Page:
The Crespo Squash was also started. Then, we decided to plant extra eggplants and peppers. We do have surviving ones from the first planting that seem to be recovering all right from being flattened by a cat, but we’ve decided to play it safe and plant extra. The last of the Little Finger eggplant seed were planted, but we still have a few left of the Purple Beauty pepper.

The next batch of seeds should be started about 2 weeks from now. Hopefully, we’ll be able to move at least the onions to the sun room. They can handle cool weather better than anything else we’ve got started right now.

One more step forward in our gardening, done! 🙂

The Re-Farmer

Our 2022 garden: reboot and new set up

Quite a few seedlings, pots and trays got moved around today. The only things that didn’t need to be moved where the onion seedlings, inside the small aquarium greenhouse. That tank doesn’t fit a lot, so they get to be undisturbed for now.

These are the survivors of the Great Cat Crush.

They are still struggling, but it looks like most of them will make it.

Also, the second seed in the cup with the Canteen gourd sprouted! That makes for a 100% germination rate on those!

As for the luffa, there were two peat pots, with nothing coming up, so more luffa seeds were set to soak, this morning.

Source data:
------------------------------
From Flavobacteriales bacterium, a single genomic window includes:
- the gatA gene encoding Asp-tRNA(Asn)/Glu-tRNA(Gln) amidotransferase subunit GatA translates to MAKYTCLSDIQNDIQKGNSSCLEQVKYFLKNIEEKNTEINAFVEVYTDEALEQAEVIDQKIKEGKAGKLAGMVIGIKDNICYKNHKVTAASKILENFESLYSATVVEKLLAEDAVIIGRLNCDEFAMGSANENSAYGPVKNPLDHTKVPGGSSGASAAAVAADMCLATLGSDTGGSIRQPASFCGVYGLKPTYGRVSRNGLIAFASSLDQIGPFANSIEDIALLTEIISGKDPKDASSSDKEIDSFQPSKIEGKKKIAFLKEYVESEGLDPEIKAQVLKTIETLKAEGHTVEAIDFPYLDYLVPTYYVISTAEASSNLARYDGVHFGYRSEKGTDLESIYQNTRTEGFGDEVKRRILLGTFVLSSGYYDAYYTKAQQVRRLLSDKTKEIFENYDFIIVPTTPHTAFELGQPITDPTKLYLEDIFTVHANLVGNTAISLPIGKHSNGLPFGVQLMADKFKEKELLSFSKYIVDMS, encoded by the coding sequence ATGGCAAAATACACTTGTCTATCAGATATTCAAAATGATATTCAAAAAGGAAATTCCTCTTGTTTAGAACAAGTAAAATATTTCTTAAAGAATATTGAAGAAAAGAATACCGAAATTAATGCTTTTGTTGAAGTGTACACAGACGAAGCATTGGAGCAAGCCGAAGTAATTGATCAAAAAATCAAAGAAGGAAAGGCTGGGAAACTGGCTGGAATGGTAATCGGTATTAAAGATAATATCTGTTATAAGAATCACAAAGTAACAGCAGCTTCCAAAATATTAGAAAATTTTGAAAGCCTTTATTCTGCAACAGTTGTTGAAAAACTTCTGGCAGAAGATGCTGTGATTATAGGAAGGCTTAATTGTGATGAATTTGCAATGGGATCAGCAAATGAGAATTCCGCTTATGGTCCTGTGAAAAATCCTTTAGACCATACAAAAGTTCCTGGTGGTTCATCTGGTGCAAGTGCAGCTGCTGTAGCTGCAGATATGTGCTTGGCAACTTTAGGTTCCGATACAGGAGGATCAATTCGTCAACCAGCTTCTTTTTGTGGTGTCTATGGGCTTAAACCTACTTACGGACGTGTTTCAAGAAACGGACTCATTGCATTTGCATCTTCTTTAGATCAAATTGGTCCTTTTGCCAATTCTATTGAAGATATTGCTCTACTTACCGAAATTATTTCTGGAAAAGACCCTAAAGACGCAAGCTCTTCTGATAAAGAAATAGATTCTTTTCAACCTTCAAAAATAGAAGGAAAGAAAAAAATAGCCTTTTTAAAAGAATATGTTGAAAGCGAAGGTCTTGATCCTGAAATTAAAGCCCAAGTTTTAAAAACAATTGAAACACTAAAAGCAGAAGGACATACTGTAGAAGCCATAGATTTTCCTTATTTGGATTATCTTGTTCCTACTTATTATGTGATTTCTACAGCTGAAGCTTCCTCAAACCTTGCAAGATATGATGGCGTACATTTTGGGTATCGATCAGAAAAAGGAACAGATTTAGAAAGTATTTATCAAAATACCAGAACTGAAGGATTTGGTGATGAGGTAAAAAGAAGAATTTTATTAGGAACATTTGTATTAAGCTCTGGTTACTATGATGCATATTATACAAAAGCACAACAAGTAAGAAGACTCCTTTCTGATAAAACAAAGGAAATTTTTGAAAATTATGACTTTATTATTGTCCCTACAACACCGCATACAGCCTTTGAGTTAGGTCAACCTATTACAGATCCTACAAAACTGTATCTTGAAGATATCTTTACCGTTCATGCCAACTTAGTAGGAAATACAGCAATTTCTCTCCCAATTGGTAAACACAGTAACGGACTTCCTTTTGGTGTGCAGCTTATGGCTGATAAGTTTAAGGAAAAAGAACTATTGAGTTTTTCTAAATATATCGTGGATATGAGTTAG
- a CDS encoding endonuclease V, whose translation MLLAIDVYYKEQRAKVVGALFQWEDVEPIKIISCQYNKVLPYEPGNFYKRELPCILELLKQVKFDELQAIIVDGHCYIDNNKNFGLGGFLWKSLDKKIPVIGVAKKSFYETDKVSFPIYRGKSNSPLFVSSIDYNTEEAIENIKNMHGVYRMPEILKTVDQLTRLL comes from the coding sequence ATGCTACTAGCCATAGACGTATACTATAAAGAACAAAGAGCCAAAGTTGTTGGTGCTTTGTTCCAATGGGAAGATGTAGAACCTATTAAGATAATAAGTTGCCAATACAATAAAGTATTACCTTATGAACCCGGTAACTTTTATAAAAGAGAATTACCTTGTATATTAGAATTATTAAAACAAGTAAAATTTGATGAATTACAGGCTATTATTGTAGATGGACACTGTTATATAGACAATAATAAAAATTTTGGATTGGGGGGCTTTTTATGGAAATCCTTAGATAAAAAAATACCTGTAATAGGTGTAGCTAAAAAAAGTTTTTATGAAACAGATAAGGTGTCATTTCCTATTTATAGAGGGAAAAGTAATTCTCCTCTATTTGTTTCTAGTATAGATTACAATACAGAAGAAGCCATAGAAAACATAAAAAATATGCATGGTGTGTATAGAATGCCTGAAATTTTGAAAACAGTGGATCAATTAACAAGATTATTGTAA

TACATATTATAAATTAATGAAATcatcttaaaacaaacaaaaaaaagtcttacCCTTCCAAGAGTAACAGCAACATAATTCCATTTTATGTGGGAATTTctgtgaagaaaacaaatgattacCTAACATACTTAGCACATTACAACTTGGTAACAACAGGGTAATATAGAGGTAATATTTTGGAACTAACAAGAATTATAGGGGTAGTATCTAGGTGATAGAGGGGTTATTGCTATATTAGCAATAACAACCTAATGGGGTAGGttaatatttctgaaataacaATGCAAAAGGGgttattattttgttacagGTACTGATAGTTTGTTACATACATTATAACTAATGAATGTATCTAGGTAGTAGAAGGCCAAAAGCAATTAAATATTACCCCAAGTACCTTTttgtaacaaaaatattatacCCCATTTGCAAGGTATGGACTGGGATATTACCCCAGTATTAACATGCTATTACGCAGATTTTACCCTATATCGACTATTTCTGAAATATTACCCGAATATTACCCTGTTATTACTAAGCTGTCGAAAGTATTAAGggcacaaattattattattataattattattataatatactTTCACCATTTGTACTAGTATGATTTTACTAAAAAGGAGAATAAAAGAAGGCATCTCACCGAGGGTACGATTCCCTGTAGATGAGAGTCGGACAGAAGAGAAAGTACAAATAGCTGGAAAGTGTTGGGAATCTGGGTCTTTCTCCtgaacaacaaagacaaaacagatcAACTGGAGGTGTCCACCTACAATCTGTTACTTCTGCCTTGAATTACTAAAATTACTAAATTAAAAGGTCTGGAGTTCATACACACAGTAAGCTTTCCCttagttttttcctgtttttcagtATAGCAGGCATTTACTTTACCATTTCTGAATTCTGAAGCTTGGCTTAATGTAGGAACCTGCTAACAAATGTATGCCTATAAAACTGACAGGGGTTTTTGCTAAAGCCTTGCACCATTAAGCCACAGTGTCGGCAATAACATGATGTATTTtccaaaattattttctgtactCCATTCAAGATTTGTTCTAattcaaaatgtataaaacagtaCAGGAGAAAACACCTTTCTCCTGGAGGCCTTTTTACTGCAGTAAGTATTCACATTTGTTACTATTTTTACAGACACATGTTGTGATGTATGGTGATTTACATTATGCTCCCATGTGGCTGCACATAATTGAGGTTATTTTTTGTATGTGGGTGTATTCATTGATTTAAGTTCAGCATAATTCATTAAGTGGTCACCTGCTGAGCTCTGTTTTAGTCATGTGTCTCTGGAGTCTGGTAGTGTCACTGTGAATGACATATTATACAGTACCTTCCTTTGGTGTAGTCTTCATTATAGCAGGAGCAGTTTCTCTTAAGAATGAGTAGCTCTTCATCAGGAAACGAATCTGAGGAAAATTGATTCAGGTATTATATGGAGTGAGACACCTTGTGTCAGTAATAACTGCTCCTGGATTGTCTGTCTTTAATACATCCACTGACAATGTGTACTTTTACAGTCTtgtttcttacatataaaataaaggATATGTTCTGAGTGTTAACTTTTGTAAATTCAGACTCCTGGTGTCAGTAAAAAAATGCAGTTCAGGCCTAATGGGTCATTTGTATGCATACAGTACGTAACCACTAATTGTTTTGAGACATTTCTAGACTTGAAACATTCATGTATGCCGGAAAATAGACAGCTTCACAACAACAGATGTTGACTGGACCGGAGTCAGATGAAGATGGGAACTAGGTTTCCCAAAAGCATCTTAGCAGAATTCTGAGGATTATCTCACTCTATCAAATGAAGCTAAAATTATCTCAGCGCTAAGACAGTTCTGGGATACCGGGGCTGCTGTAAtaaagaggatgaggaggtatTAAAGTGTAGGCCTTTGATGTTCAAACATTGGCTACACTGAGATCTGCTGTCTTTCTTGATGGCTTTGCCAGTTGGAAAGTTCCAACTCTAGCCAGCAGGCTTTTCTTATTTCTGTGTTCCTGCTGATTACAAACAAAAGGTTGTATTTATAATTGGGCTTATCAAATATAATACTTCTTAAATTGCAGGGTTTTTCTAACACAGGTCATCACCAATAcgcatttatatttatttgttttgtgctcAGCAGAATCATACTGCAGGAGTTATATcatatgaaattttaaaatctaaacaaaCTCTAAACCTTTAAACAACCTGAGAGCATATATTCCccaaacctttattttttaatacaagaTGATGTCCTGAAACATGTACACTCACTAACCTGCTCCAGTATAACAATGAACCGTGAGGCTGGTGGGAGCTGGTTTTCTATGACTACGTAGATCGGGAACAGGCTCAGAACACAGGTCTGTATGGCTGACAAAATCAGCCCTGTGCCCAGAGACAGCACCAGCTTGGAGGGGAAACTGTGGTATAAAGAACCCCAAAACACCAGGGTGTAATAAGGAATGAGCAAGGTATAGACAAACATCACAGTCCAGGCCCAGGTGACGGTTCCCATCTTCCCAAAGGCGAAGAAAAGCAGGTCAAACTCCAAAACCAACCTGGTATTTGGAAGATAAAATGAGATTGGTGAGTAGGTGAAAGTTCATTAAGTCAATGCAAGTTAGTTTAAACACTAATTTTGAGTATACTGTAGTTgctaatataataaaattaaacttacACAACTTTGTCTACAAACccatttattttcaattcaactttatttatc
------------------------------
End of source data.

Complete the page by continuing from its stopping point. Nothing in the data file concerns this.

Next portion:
Last time, the seed coats were scarified by carefully snipping them with nail clippers. In the off chance that they were damaged by this, I used sandpaper on an edge of each seed, instead.

When it was time to plant them, I used the tip of a chopstick to loosen the seed starting soil – and see if I could find the old seeds. I found only one (there should have been 2 in each pot), and it was just the shell, completely empty.

Hopefully, we will have better luck with the new seeds.

I also decided to do more Wonderberry. We started seeds in two Red Solo cups, and one of them now has a second seedling in it. The other, nothing. So a few more seeds were used to try again. We do still have some left over.